What is Sleep Apnea?

What are the symptoms of sleep apnea?

Sleep apnea has one major tip-off: Loud and harsh snoring interspersed with long pauses when breathing stops for extended periods. This is followed by a violent snort, gasp, or moan when the brain signals a need for more oxygen. These constant disruptions throughout the night, with its reduced levels of oxygen in the blood and increased levels of adrenaline from the autonomic nervous system, are thought to cause unnatural surges in blood pressure experienced by people with sleep apnea.

Not everyone who snores has sleep apnea, but almost everyone who has sleep apnea snores. Common symptoms of sleep apnea include:

  • Awakening due to gasping or choking
  • Restless sleep
  • Memory impairment
  • Morning headaches
  • Morning sore throat or dry mouth
  • Frequent awakening to urinate
  • Erectile dysfunction
  • Spousal complaints of snoring or awakening due to the arousals from apnea

Please take the sleep questionnaire if you suspect that you might be suffering from a sleep-related medical issue.

What is sleep apnea?

Apnea - is derived from the Greek word for “lack of breath”. Sleep apnea is a serious, potentially life-threatening sleep-related breathing disorder that is often linked with loud, heavy snorers.

There are three types of sleep apnea:

  • Central Sleep Apnea is the result of a brain abnormality causing a failure of the brain to activate the muscles involved in breathing. This is relatively rare.
  • Obstructive Sleep Apnea - OSA, is triggered by a complete obstruction of the upper airway, resulting in cessation of breathing thereby disrupting sleep. Partial airway closing is called a sleep hypopnea. Snoring is commonly associated with obstructive sleep apnea.
  • Complex or mixed sleep apnea - a combination of central and obstructive sleep apnea.

Sleep Disordered Breathing (SDB) is common in the United States. The National Commission on Sleep Disorders Research estimated that minimal sleep apnea (RDI) affects 7-18 million people (4% of middle-aged men and 2% of middle-aged women) have the condition. In the United States and that relatively severe cases (RDI > 15) affect 1.8-4 million people. The prevalence increases with age. SDB remains undiagnosed in approximately 92% of affected women and 80% of affected men.

Patients with Obstructive Sleep Apnea (OSA) may experience repetitive episodes of complete upper airway obstruction during sleep as well as partial airway closing, that can last anywhere from a few seconds to minutes and may occur 5 to 30 times or more an hour. The muscle tone of the body ordinarily relaxes during sleep, and at the throat area the human airway is composed of collapsible walls of soft tissue which can obstruct breathing during sleep. Oxygen levels drop and carbon dioxide levels rise in the blood. The reduction in oxygen and increased carbon dioxide alert the brain to resume breathing and cause awakening. The patient awakens with a jolt and resumes breathing. Blood pressure spikes during the apneic event, sometimes by as much as 30 mm Hg systolic.

As the person returns to sleep, typically unaware of having awakened, the throat muscles relax once again, the airway closes, and the sleep apnea pattern is repeated. These subsequent and frequent arousals, although necessary for breathing to restart, prevent the patient from getting restorative, deep sleep.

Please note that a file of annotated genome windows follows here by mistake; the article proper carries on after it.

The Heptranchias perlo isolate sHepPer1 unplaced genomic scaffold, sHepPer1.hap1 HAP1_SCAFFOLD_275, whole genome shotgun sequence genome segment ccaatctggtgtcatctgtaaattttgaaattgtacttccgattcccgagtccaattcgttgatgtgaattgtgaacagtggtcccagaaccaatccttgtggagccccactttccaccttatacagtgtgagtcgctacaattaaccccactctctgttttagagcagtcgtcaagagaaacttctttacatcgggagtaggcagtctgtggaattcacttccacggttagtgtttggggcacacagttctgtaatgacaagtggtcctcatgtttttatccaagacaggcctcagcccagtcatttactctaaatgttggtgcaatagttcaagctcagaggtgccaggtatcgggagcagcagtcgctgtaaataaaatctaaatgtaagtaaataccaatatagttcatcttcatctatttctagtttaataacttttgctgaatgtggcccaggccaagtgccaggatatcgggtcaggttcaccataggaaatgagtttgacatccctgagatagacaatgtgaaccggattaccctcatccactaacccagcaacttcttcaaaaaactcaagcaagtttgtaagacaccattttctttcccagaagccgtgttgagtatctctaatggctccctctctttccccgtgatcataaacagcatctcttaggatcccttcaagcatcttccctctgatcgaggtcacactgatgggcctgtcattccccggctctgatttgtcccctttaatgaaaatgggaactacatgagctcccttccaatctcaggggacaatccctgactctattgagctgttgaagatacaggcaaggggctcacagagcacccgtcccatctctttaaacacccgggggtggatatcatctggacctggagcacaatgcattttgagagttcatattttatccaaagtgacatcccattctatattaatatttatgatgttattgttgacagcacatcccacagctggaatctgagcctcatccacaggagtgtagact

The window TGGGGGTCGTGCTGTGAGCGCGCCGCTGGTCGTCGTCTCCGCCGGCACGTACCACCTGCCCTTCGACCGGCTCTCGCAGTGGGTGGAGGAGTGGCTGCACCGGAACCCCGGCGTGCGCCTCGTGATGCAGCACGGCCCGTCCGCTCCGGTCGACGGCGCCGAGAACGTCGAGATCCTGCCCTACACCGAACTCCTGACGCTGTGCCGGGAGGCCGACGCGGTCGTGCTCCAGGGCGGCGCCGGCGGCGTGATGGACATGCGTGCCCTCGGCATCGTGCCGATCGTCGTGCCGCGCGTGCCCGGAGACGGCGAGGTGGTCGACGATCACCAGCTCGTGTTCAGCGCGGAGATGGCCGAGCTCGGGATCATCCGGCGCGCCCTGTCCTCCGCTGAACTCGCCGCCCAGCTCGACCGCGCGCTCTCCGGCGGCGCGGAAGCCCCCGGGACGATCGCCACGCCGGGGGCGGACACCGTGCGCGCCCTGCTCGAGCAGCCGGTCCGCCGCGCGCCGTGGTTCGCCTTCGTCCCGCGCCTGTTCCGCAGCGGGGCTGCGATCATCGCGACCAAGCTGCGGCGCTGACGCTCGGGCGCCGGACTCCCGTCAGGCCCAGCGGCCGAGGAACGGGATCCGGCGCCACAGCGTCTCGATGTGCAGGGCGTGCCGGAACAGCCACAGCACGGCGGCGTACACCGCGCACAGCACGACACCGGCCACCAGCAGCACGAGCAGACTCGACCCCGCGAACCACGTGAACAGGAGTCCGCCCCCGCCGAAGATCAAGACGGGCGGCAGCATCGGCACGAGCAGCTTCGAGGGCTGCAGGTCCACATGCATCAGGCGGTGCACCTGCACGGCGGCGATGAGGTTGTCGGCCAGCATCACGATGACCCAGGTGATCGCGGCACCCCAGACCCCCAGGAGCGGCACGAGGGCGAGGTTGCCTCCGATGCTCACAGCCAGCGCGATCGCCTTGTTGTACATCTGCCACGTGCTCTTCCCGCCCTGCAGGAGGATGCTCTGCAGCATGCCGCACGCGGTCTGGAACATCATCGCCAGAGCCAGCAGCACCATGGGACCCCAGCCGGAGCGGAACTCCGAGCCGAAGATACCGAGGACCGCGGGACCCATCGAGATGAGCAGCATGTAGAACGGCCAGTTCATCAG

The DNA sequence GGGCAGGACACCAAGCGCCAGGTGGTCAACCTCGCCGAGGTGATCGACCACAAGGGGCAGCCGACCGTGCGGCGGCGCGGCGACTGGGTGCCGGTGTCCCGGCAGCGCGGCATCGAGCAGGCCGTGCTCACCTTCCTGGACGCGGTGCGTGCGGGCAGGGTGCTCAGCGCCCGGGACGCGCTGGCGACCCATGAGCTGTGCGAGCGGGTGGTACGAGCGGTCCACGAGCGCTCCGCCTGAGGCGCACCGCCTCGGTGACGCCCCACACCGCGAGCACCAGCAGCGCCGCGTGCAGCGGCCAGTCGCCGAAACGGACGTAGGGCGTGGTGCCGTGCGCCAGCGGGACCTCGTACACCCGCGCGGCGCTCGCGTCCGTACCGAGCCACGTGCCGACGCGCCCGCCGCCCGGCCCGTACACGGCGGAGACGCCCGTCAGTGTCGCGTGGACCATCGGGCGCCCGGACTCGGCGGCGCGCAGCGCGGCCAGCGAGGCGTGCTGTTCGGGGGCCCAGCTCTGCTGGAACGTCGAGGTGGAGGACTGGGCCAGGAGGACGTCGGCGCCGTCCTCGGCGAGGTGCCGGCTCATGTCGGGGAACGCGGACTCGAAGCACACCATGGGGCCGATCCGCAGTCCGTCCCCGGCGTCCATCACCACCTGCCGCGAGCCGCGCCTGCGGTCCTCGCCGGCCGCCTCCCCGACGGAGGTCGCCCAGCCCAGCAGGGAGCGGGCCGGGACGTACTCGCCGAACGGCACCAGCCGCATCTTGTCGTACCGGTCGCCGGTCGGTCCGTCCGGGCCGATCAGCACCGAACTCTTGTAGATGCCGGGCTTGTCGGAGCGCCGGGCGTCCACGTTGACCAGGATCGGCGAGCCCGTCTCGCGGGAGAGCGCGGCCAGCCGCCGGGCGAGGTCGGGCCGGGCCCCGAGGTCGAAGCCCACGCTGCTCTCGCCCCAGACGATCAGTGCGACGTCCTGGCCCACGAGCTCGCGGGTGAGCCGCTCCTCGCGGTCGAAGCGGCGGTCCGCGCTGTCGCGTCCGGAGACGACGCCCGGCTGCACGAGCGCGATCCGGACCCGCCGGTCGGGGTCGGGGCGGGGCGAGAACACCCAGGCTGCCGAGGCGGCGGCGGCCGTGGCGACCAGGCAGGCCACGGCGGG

Individuals with low muscle tone and soft tissue around the airway (e.g., because of obesity) or structural features that give rise to a narrowed airway are at higher risk for OSA. The elderly are also more likely to have OSA than young people. Men are more likely to suffer sleep apnea than women and children are, though it is not uncommon in the last two population groups. The risk of OSA rises with increasing body weight, active smoking and age. In addition, patients with diabetes or "borderline" diabetes have up to three times the risk of having OSA.

Common symptoms of obstructive sleep apnea include loud snoring, restless sleep, and sleepiness during the daytime. Diagnostic tests include home sleep studies or Polysomnography in a sleep clinic.

Treatments involve lifestyle changes, such as avoiding alcohol or muscle relaxants, losing weight, and quitting smoking. Many people benefit from sleeping at a 30-degree elevation of the upper body or higher, as if in a recliner which helps prevent the gravitational collapse of the airway. Lateral positions (sleeping on a side), as opposed to supine positions (sleeping on the back) are also recommended as a treatment for sleep apnea.

People benefit from various kinds of oral appliances to keep the airway open during sleep. Continuous Positive Airway Pressure (CPAP) is the most effective treatment for obstructive sleep apnea. There are also surgical procedures to remove and tighten tissue and widen the airway.

Sleep apnea can have life-threatening cardiovascular consequences by causing high blood pressure, abnormal heart rhythms (arrhythmias), thereby increasing the risk of heart attack and stroke. Sleep experts consider sleep apnea to be as great a risk factor for cardiovascular disease as cholesterol, smoking, hypertension, and diabetes. A study in “The Lancet” medical journal, reported that the risk of a cardiovascular event was three times higher in men with severe apnea than in the general population.

Sleep apnea can also contribute to memory problems and problems at work and automobile/truck-related accidents due to fatigue. Researchers have also linked sleep apnea to erectile dysfunction and obesity.